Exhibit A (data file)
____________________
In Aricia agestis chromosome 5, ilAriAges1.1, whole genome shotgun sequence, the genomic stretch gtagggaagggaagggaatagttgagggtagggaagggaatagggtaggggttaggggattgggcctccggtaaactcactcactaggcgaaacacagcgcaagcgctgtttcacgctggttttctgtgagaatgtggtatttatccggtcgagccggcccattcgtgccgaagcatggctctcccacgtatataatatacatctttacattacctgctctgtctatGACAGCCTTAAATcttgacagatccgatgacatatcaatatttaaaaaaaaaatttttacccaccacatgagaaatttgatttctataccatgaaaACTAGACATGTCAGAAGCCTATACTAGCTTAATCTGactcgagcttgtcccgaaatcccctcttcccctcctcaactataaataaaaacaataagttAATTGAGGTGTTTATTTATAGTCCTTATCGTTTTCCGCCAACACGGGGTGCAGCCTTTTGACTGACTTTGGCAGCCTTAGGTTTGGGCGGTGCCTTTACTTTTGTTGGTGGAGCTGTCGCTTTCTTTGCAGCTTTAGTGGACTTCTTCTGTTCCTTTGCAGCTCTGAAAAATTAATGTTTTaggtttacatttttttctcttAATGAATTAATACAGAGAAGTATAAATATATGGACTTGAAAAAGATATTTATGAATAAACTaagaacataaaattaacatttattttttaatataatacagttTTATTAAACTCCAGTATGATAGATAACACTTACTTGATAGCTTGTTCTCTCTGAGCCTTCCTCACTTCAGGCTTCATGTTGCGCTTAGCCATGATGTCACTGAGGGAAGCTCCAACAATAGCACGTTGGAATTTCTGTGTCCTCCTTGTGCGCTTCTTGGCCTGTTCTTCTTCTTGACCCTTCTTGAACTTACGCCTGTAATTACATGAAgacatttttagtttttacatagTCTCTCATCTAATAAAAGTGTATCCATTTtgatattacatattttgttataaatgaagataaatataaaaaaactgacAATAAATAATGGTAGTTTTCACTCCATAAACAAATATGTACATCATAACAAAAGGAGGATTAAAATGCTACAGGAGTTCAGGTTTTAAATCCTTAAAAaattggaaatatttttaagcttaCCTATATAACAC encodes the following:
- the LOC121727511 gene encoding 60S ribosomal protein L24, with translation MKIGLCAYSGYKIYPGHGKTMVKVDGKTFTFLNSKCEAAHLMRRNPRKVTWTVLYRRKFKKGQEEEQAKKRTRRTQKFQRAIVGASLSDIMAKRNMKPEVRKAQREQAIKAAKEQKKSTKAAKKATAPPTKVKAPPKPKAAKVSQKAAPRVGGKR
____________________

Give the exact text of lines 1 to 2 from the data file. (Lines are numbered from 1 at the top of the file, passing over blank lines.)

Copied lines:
In Aricia agestis chromosome 5, ilAriAges1.1, whole genome shotgun sequence, the genomic stretch gtagggaagggaagggaatagttgagggtagggaagggaatagggtaggggttaggggattgggcctccggtaaactcactcactaggcgaaacacagcgcaagcgctgtttcacgctggttttctgtgagaatgtggtatttatccggtcgagccggcccattcgtgccgaagcatggctctcccacgtatataatatacatctttacattacctgctctgtctatGACAGCCTTAAATcttgacagatccgatgacatatcaatatttaaaaaaaaaatttttacccaccacatgagaaatttgatttctataccatgaaaACTAGACATGTCAGAAGCCTATACTAGCTTAATCTGactcgagcttgtcccgaaatcccctcttcccctcctcaactataaataaaaacaataagttAATTGAGGTGTTTATTTATAGTCCTTATCGTTTTCCGCCAACACGGGGTGCAGCCTTTTGACTGACTTTGGCAGCCTTAGGTTTGGGCGGTGCCTTTACTTTTGTTGGTGGAGCTGTCGCTTTCTTTGCAGCTTTAGTGGACTTCTTCTGTTCCTTTGCAGCTCTGAAAAATTAATGTTTTaggtttacatttttttctcttAATGAATTAATACAGAGAAGTATAAATATATGGACTTGAAAAAGATATTTATGAATAAACTaagaacataaaattaacatttattttttaatataatacagttTTATTAAACTCCAGTATGATAGATAACACTTACTTGATAGCTTGTTCTCTCTGAGCCTTCCTCACTTCAGGCTTCATGTTGCGCTTAGCCATGATGTCACTGAGGGAAGCTCCAACAATAGCACGTTGGAATTTCTGTGTCCTCCTTGTGCGCTTCTTGGCCTGTTCTTCTTCTTGACCCTTCTTGAACTTACGCCTGTAATTACATGAAgacatttttagtttttacatagTCTCTCATCTAATAAAAGTGTATCCATTTtgatattacatattttgttataaatgaagataaatataaaaaaactgacAATAAATAATGGTAGTTTTCACTCCATAAACAAATATGTACATCATAACAAAAGGAGGATTAAAATGCTACAGGAGTTCAGGTTTTAAATCCTTAAAAaattggaaatatttttaagcttaCCTATATAACAC encodes the following:
- the LOC121727511 gene encoding 60S ribosomal protein L24, with translation MKIGLCAYSGYKIYPGHGKTMVKVDGKTFTFLNSKCEAAHLMRRNPRKVTWTVLYRRKFKKGQEEEQAKKRTRRTQKFQRAIVGASLSDIMAKRNMKPEVRKAQREQAIKAAKEQKKSTKAAKKATAPPTKVKAPPKPKAAKVSQKAAPRVGGKR